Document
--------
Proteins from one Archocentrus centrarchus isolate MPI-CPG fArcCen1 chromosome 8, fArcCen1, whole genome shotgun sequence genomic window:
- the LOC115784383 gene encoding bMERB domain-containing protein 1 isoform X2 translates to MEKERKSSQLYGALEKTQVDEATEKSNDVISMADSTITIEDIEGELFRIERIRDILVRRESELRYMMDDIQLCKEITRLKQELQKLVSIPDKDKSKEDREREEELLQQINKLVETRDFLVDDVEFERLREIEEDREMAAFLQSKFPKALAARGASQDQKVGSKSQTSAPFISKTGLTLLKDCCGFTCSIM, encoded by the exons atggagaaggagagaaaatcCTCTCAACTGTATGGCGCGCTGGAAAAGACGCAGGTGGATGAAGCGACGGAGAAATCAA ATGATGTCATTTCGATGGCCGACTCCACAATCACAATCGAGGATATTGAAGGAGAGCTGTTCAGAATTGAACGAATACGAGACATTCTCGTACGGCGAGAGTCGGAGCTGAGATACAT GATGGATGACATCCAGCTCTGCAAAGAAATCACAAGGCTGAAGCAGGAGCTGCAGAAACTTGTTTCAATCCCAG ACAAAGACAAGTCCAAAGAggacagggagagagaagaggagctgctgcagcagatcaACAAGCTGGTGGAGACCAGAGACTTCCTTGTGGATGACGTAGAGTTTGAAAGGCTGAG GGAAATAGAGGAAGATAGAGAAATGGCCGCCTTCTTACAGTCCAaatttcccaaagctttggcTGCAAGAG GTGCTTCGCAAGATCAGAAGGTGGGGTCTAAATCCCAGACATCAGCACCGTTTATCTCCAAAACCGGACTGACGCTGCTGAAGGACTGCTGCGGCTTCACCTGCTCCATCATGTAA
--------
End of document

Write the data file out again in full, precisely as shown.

Proteins from one Archocentrus centrarchus isolate MPI-CPG fArcCen1 chromosome 8, fArcCen1, whole genome shotgun sequence genomic window:
- the LOC115784383 gene encoding bMERB domain-containing protein 1 isoform X2 translates to MEKERKSSQLYGALEKTQVDEATEKSNDVISMADSTITIEDIEGELFRIERIRDILVRRESELRYMMDDIQLCKEITRLKQELQKLVSIPDKDKSKEDREREEELLQQINKLVETRDFLVDDVEFERLREIEEDREMAAFLQSKFPKALAARGASQDQKVGSKSQTSAPFISKTGLTLLKDCCGFTCSIM, encoded by the exons atggagaaggagagaaaatcCTCTCAACTGTATGGCGCGCTGGAAAAGACGCAGGTGGATGAAGCGACGGAGAAATCAA ATGATGTCATTTCGATGGCCGACTCCACAATCACAATCGAGGATATTGAAGGAGAGCTGTTCAGAATTGAACGAATACGAGACATTCTCGTACGGCGAGAGTCGGAGCTGAGATACAT GATGGATGACATCCAGCTCTGCAAAGAAATCACAAGGCTGAAGCAGGAGCTGCAGAAACTTGTTTCAATCCCAG ACAAAGACAAGTCCAAAGAggacagggagagagaagaggagctgctgcagcagatcaACAAGCTGGTGGAGACCAGAGACTTCCTTGTGGATGACGTAGAGTTTGAAAGGCTGAG GGAAATAGAGGAAGATAGAGAAATGGCCGCCTTCTTACAGTCCAaatttcccaaagctttggcTGCAAGAG GTGCTTCGCAAGATCAGAAGGTGGGGTCTAAATCCCAGACATCAGCACCGTTTATCTCCAAAACCGGACTGACGCTGCTGAAGGACTGCTGCGGCTTCACCTGCTCCATCATGTAA